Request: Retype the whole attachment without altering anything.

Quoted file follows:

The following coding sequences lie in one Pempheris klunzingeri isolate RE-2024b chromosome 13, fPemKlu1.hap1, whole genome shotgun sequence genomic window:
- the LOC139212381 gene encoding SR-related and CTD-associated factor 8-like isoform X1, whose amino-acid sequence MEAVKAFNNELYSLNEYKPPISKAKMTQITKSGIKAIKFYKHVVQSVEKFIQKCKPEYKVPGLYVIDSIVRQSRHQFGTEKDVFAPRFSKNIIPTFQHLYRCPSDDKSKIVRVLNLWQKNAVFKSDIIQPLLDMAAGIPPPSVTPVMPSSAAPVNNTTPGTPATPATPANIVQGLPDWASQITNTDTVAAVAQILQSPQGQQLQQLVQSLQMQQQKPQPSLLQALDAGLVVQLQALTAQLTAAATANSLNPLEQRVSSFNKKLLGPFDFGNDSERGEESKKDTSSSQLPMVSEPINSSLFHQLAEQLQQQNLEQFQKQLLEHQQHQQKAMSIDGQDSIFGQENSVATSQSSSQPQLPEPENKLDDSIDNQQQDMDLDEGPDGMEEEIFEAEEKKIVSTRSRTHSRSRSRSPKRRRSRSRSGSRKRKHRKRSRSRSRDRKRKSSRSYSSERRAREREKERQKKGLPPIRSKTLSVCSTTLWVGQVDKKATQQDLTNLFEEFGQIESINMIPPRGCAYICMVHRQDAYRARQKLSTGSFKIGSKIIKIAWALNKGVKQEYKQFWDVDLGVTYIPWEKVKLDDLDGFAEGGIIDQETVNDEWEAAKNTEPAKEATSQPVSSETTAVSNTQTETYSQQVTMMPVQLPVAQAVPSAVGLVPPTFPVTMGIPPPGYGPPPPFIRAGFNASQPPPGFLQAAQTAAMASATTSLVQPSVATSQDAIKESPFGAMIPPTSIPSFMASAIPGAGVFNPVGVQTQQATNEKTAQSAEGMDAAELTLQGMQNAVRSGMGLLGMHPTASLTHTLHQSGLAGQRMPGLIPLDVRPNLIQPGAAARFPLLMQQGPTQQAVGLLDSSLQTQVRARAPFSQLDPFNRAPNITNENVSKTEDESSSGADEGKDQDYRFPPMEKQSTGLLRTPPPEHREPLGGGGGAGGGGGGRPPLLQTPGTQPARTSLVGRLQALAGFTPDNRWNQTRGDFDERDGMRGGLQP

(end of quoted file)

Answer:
The following coding sequences lie in one Pempheris klunzingeri isolate RE-2024b chromosome 13, fPemKlu1.hap1, whole genome shotgun sequence genomic window:
- the LOC139212381 gene encoding SR-related and CTD-associated factor 8-like isoform X1, whose amino-acid sequence MEAVKAFNNELYSLNEYKPPISKAKMTQITKSGIKAIKFYKHVVQSVEKFIQKCKPEYKVPGLYVIDSIVRQSRHQFGTEKDVFAPRFSKNIIPTFQHLYRCPSDDKSKIVRVLNLWQKNAVFKSDIIQPLLDMAAGIPPPSVTPVMPSSAAPVNNTTPGTPATPATPANIVQGLPDWASQITNTDTVAAVAQILQSPQGQQLQQLVQSLQMQQQKPQPSLLQALDAGLVVQLQALTAQLTAAATANSLNPLEQRVSSFNKKLLGPFDFGNDSERGEESKKDTSSSQLPMVSEPINSSLFHQLAEQLQQQNLEQFQKQLLEHQQHQQKAMSIDGQDSIFGQENSVATSQSSSQPQLPEPENKLDDSIDNQQQDMDLDEGPDGMEEEIFEAEEKKIVSTRSRTHSRSRSRSPKRRRSRSRSGSRKRKHRKRSRSRSRDRKRKSSRSYSSERRAREREKERQKKGLPPIRSKTLSVCSTTLWVGQVDKKATQQDLTNLFEEFGQIESINMIPPRGCAYICMVHRQDAYRARQKLSTGSFKIGSKIIKIAWALNKGVKQEYKQFWDVDLGVTYIPWEKVKLDDLDGFAEGGIIDQETVNDEWEAAKNTEPAKEATSQPVSSETTAVSNTQTETYSQQVTMMPVQLPVAQAVPSAVGLVPPTFPVTMGIPPPGYGPPPPFIRAGFNASQPPPGFLQAAQTAAMASATTSLVQPSVATSQDAIKESPFGAMIPPTSIPSFMASAIPGAGVFNPVGVQTQQATNEKTAQSAEGMDAAELTLQGMQNAVRSGMGLLGMHPTASLTHTLHQSGLAGQRMPGLIPLDVRPNLIQPGAAARFPLLMQQGPTQQAVGLLDSSLQTQVRARAPFSQLDPFNRAPNITNENVSKTEDESSSGADEGKDQDYRFPPMEKQSTGLLRTPPPEHREPLGGGGGAGGGGGGRPPLLQTPGTQPARTSLVGRLQALAGFTPDNRWNQTRGDFDERDGMRGGLQP